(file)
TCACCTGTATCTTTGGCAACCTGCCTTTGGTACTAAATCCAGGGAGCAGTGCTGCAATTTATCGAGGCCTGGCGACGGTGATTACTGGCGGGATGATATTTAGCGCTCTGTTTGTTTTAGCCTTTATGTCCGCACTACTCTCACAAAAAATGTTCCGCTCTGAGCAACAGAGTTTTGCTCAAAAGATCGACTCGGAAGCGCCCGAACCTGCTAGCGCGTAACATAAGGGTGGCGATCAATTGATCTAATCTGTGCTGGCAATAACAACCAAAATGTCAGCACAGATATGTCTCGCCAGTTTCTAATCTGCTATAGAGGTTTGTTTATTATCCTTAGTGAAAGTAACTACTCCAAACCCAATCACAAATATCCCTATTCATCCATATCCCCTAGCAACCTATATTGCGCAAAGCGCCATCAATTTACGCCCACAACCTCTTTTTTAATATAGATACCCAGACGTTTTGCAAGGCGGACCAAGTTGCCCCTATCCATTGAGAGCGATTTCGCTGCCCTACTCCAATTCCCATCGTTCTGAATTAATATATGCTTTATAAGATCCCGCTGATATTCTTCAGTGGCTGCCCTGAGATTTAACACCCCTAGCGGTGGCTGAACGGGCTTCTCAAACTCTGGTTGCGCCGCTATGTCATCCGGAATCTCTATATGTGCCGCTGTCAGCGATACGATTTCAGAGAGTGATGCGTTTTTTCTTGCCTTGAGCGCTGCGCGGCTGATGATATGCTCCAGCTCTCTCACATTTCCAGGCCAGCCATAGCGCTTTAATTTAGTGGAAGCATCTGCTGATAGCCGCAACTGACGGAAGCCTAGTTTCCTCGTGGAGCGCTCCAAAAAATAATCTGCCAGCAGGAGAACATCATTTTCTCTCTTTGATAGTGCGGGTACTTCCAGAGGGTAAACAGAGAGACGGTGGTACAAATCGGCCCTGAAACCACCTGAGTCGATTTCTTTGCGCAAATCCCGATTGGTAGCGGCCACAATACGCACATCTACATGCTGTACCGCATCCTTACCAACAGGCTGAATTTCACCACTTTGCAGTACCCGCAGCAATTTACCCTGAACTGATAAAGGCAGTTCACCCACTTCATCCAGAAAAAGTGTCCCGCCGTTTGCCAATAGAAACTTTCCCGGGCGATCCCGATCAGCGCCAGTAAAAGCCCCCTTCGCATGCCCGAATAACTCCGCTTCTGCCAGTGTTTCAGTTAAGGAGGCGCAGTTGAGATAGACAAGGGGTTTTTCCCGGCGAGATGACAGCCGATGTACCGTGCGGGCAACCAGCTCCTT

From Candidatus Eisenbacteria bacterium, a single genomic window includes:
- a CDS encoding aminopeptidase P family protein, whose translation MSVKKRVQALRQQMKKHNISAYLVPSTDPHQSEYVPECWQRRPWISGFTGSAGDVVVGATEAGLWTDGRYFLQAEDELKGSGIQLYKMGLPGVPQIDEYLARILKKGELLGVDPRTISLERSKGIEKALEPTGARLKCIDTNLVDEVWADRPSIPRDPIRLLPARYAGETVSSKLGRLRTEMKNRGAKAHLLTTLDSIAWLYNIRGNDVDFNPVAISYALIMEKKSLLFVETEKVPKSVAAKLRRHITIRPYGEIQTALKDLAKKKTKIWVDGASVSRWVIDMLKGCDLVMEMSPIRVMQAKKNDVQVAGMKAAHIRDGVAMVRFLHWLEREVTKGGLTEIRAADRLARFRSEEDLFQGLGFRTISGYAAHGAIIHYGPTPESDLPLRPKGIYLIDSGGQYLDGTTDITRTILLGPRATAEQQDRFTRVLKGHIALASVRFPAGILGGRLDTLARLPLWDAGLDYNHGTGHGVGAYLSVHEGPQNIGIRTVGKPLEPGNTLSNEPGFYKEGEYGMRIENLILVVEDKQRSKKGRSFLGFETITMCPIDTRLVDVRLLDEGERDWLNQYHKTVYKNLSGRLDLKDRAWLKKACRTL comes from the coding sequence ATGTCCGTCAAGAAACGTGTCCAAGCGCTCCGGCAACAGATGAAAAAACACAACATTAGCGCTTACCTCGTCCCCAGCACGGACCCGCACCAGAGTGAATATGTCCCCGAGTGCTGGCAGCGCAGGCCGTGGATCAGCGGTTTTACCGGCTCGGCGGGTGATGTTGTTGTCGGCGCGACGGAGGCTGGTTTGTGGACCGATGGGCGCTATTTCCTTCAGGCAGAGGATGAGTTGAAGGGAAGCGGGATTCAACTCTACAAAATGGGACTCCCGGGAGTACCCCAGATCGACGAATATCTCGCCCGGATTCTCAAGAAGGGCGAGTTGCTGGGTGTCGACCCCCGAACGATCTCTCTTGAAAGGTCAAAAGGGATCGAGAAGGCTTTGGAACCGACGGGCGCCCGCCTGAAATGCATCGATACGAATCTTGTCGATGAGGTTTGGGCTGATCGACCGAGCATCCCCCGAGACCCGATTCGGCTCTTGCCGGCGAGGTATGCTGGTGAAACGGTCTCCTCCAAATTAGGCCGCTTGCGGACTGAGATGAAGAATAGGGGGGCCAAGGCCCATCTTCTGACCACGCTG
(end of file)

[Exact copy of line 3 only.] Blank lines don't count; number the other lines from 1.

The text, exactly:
- a CDS encoding aminopeptidase P family protein, whose translation MSVKKRVQALRQQMKKHNISAYLVPSTDPHQSEYVPECWQRRPWISGFTGSAGDVVVGATEAGLWTDGRYFLQAEDELKGSGIQLYKMGLPGVPQIDEYLARILKKGELLGVDPRTISLERSKGIEKALEPTGARLKCIDTNLVDEVWADRPSIPRDPIRLLPARYAGETVSSKLGRLRTEMKNRGAKAHLLTTLDSIAWLYNIRGNDVDFNPVAISYALIMEKKSLLFVETEKVPKSVAAKLRRHITIRPYGEIQTALKDLAKKKTKIWVDGASVSRWVIDMLKGCDLVMEMSPIRVMQAKKNDVQVAGMKAAHIRDGVAMVRFLHWLEREVTKGGLTEIRAADRLARFRSEEDLFQGLGFRTISGYAAHGAIIHYGPTPESDLPLRPKGIYLIDSGGQYLDGTTDITRTILLGPRATAEQQDRFTRVLKGHIALASVRFPAGILGGRLDTLARLPLWDAGLDYNHGTGHGVGAYLSVHEGPQNIGIRTVGKPLEPGNTLSNEPGFYKEGEYGMRIENLILVVEDKQRSKKGRSFLGFETITMCPIDTRLVDVRLLDEGERDWLNQYHKTVYKNLSGRLDLKDRAWLKKACRTL comes from the coding sequence ATGTCCGTCAAGAAACGTGTCCAAGCGCTCCGGCAACAGATGAAAAAACACAACATTAGCGCTTACCTCGTCCCCAGCACGGACCCGCACCAGAGTGAATATGTCCCCGAGTGCTGGCAGCGCAGGCCGTGGATCAGCGGTTTTACCGGCTCGGCGGGTGATGTTGTTGTCGGCGCGACGGAGGCTGGTTTGTGGACCGATGGGCGCTATTTCCTTCAGGCAGAGGATGAGTTGAAGGGAAGCGGGATTCAACTCTACAAAATGGGACTCCCGGGAGTACCCCAGATCGACGAATATCTCGCCCGGATTCTCAAGAAGGGCGAGTTGCTGGGTGTCGACCCCCGAACGATCTCTCTTGAAAGGTCAAAAGGGATCGAGAAGGCTTTGGAACCGACGGGCGCCCGCCTGAAATGCATCGATACGAATCTTGTCGATGAGGTTTGGGCTGATCGACCGAGCATCCCCCGAGACCCGATTCGGCTCTTGCCGGCGAGGTATGCTGGTGAAACGGTCTCCTCCAAATTAGGCCGCTTGCGGACTGAGATGAAGAATAGGGGGGCCAAGGCCCATCTTCTGACCACGCTG